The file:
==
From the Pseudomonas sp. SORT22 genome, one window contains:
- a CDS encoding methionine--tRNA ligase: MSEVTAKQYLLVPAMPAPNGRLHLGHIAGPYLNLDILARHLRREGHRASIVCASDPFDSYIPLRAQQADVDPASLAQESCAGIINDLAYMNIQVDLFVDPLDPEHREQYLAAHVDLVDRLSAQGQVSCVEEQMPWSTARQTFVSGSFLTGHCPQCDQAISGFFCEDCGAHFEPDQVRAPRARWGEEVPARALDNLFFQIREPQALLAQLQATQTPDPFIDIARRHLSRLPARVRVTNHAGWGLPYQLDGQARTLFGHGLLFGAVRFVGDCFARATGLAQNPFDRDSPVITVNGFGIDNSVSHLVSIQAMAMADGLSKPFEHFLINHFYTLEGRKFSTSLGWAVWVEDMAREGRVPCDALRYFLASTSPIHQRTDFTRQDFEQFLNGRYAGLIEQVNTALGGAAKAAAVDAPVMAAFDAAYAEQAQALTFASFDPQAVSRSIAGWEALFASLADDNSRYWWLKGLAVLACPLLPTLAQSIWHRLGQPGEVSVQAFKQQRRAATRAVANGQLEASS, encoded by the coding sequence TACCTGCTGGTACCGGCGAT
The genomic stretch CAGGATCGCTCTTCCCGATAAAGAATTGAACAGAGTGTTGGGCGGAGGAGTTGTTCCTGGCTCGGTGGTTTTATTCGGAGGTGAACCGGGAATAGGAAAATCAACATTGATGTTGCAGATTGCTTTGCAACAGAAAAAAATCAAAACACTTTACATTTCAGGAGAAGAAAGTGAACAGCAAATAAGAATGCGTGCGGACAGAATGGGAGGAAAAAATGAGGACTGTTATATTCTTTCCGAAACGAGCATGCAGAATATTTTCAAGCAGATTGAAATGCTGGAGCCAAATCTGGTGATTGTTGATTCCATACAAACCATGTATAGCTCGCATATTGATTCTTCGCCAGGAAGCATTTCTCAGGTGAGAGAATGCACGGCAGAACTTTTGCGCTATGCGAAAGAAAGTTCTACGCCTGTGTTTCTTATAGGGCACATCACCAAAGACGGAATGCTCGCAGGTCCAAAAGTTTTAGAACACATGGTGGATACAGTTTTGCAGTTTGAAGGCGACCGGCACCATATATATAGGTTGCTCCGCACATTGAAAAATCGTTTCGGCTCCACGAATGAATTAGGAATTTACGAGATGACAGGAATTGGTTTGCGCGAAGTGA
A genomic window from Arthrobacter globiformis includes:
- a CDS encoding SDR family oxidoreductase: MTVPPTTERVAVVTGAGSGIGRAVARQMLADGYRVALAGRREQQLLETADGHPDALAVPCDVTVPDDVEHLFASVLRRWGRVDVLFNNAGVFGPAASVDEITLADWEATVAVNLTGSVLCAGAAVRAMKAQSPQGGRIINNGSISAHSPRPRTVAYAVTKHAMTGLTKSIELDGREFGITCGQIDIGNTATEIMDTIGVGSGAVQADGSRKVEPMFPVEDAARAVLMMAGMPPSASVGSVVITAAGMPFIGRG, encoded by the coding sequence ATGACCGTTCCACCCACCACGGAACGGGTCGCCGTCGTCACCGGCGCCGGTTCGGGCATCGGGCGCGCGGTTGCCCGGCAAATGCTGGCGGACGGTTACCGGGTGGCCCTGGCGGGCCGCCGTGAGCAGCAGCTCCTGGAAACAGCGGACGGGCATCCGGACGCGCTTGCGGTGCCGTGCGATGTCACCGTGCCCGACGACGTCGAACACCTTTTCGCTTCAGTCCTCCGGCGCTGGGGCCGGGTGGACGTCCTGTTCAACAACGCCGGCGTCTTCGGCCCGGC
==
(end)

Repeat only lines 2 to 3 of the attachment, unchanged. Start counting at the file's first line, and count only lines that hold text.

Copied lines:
- a CDS encoding methionine--tRNA ligase: MSEVTAKQYLLVPAMPAPNGRLHLGHIAGPYLNLDILARHLRREGHRASIVCASDPFDSYIPLRAQQADVDPASLAQESCAGIINDLAYMNIQVDLFVDPLDPEHREQYLAAHVDLVDRLSAQGQVSCVEEQMPWSTARQTFVSGSFLTGHCPQCDQAISGFFCEDCGAHFEPDQVRAPRARWGEEVPARALDNLFFQIREPQALLAQLQATQTPDPFIDIARRHLSRLPARVRVTNHAGWGLPYQLDGQARTLFGHGLLFGAVRFVGDCFARATGLAQNPFDRDSPVITVNGFGIDNSVSHLVSIQAMAMADGLSKPFEHFLINHFYTLEGRKFSTSLGWAVWVEDMAREGRVPCDALRYFLASTSPIHQRTDFTRQDFEQFLNGRYAGLIEQVNTALGGAAKAAAVDAPVMAAFDAAYAEQAQALTFASFDPQAVSRSIAGWEALFASLADDNSRYWWLKGLAVLACPLLPTLAQSIWHRLGQPGEVSVQAFKQQRRAATRAVANGQLEASS, encoded by the coding sequence TACCTGCTGGTACCGGCGAT
The genomic stretch CAGGATCGCTCTTCCCGATAAAGAATTGAACAGAGTGTTGGGCGGAGGAGTTGTTCCTGGCTCGGTGGTTTTATTCGGAGGTGAACCGGGAATAGGAAAATCAACATTGATGTTGCAGATTGCTTTGCAACAGAAAAAAATCAAAACACTTTACATTTCAGGAGAAGAAAGTGAACAGCAAATAAGAATGCGTGCGGACAGAATGGGAGGAAAAAATGAGGACTGTTATATTCTTTCCGAAACGAGCATGCAGAATATTTTCAAGCAGATTGAAATGCTGGAGCCAAATCTGGTGATTGTTGATTCCATACAAACCATGTATAGCTCGCATATTGATTCTTCGCCAGGAAGCATTTCTCAGGTGAGAGAATGCACGGCAGAACTTTTGCGCTATGCGAAAGAAAGTTCTACGCCTGTGTTTCTTATAGGGCACATCACCAAAGACGGAATGCTCGCAGGTCCAAAAGTTTTAGAACACATGGTGGATACAGTTTTGCAGTTTGAAGGCGACCGGCACCATATATATAGGTTGCTCCGCACATTGAAAAATCGTTTCGGCTCCACGAATGAATTAGGAATTTACGAGATGACAGGAATTGGTTTGCGCGAAGTGA